March 25, 2007
President Hugo Chavez said Sunday that his administration plans to create "collective property" as part of sweeping reforms toward socialism, and that officials would move to seize control of large ranches and redistribute lands deemed "idle."
The Venezuelan leader, speaking on his television and radio program "Hello President," said the government was "advancing quickly" with a concept of "social, or collective, property" to be included in forthcoming constitutional reforms.
"It's property that belongs to everyone and it's going to benefit everyone," said Chavez, who vowed to undermine capitalism's continued influence in Venezuela.
Chavez did not elaborate, but stressed that collective property must benefit workers equally.
"It cannot be production to generate profits for one person or a small group of people that become rich exploiting peons who end up becoming slaves, living in poverty and misery their entire lives," he said.
Government advisers preparing a blueprint for pending constitutional reforms have floated proposals that would roughly define collective property as state-owned assets such as farms that are managed by workers who share profits.
Venezuela's government already helps organize and finance thousands of cooperatives, but the state does not have full ownership of the real estate or infrastructure used by most co-ops.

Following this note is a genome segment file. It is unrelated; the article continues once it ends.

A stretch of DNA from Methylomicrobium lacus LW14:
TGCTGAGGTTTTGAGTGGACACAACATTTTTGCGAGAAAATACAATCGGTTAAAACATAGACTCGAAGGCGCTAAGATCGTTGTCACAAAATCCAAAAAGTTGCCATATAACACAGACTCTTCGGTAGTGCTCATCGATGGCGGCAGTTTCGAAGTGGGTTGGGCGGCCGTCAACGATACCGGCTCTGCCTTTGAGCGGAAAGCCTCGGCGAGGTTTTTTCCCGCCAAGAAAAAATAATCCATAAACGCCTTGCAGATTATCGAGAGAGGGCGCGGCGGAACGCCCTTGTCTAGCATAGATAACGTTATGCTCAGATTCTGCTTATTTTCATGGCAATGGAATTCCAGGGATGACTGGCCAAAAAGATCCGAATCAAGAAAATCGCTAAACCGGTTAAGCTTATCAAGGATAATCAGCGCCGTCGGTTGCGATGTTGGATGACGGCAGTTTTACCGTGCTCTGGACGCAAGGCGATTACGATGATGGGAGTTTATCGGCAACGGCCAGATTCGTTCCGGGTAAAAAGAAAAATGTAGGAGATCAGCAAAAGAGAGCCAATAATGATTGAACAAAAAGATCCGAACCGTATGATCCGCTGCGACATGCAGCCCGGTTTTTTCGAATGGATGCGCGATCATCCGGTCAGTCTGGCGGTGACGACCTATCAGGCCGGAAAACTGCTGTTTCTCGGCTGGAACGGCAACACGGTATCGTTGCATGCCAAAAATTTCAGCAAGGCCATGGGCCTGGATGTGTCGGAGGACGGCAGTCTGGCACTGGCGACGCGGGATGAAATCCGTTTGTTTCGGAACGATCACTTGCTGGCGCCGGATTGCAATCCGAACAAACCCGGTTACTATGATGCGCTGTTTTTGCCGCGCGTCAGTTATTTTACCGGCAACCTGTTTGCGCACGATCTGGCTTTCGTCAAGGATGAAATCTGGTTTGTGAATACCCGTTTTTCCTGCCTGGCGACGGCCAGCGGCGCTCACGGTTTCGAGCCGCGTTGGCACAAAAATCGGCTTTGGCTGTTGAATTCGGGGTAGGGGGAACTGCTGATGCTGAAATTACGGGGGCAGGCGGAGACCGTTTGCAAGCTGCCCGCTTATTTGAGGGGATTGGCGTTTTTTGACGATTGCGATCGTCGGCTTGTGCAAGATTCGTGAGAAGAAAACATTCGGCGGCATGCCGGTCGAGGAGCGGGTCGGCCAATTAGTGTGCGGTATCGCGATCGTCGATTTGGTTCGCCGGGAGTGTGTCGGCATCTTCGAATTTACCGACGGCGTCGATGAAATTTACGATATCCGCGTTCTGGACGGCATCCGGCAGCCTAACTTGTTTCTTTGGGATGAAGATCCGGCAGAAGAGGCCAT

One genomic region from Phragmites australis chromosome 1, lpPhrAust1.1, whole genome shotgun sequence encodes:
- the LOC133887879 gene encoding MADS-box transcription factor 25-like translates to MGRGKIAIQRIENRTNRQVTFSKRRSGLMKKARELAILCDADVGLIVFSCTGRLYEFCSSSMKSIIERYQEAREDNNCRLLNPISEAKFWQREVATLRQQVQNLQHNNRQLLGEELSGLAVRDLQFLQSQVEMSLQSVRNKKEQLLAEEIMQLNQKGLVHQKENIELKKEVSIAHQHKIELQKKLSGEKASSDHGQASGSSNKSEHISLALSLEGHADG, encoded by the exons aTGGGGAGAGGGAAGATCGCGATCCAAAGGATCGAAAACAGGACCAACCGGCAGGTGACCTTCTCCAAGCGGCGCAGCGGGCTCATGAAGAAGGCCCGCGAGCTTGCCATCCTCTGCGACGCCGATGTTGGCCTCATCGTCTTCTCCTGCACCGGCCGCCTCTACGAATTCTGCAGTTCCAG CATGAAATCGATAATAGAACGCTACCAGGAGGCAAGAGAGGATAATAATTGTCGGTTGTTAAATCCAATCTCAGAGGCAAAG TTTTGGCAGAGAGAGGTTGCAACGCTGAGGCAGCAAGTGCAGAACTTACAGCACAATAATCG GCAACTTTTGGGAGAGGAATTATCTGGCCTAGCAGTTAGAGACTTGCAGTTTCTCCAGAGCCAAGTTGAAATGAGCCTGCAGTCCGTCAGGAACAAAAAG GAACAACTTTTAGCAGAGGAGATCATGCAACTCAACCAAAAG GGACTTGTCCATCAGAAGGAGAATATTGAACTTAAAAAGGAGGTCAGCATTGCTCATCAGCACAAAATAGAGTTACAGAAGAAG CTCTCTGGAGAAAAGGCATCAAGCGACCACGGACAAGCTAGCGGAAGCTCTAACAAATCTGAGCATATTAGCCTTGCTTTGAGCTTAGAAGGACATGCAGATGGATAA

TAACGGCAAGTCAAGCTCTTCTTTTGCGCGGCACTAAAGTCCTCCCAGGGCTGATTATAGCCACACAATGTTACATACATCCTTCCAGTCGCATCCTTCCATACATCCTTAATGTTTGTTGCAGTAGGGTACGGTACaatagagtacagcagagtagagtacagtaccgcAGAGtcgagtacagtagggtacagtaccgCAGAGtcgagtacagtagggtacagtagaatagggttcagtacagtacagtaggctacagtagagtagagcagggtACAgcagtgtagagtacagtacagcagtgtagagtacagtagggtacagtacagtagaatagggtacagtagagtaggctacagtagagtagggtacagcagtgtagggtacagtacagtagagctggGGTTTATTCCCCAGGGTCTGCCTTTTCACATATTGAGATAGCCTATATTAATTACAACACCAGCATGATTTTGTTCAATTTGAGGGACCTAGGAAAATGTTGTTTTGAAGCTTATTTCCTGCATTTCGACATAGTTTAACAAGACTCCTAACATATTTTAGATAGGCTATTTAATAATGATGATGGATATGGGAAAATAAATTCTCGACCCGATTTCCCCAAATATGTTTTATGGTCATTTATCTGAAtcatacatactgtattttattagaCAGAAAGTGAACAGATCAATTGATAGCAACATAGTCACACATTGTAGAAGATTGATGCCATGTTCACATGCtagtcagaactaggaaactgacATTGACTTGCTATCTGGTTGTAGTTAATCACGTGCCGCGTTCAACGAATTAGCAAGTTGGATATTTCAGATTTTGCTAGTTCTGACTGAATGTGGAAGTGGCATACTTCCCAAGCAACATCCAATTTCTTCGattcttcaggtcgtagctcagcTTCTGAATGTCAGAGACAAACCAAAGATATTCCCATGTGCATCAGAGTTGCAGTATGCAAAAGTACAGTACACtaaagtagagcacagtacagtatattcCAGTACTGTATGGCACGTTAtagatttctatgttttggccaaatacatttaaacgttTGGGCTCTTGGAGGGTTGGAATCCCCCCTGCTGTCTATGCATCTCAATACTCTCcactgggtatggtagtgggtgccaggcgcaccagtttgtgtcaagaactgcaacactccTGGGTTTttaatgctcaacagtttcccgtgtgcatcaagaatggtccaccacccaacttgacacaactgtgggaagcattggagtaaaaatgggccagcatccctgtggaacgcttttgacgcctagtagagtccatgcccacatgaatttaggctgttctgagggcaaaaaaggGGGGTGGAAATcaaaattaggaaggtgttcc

Chavez, who hosted Sunday's program from a ranch in Venezuela's sun-baked plains, said his government planned to seize control of large ranches and farms spanning more than 740,000 acres and redistribute "idle" lands to the poor under a nationwide agrarian reform.
Re-elected to a fresh 6-year term in December, Chavez has accelerated his push toward socialism by nationalizing Venezuela's largest telecommunications company and the electricity sector, and imposing greater state control over the oil and natural gas industries.
The leftist leader also plans to slap new luxury taxes on the wealthy and do away with presidential term limits that would otherwise bar him from running again in 2012.
Since reform began five years ago, officials have redistributed more than 4.6 million acres of land that had been classified as unproductive or lacked property documents dating back to 1847, according to a recent government census.
Critics say reform has failed to revive Venezuela's agriculture industry, which does not produce enough food to satisfy domestic demand. The government has been forced to import food amid shortages of staples such as meats, milk and sugar.
"If Mr. Chavez really wants to help Venezuela's poor farmers, he must offer them technical assistance and sufficient financing because land doesn't become productive without investment," said opposition leader Alfonzo Marquina. "We're only seeing increasing shortages and more expensive products."
Opponents accuse Chavez, a close ally of Cuban leader Fidel Castro, of steering oil-rich Venezuela toward Cuba-style communism, becoming increasingly authoritarian and dangerously dividing the country along class lines.
Supporters say Venezuela's democracy is as healthy as ever under left-leaning Chavez and applaud president's initiatives to improve living conditions for the poor.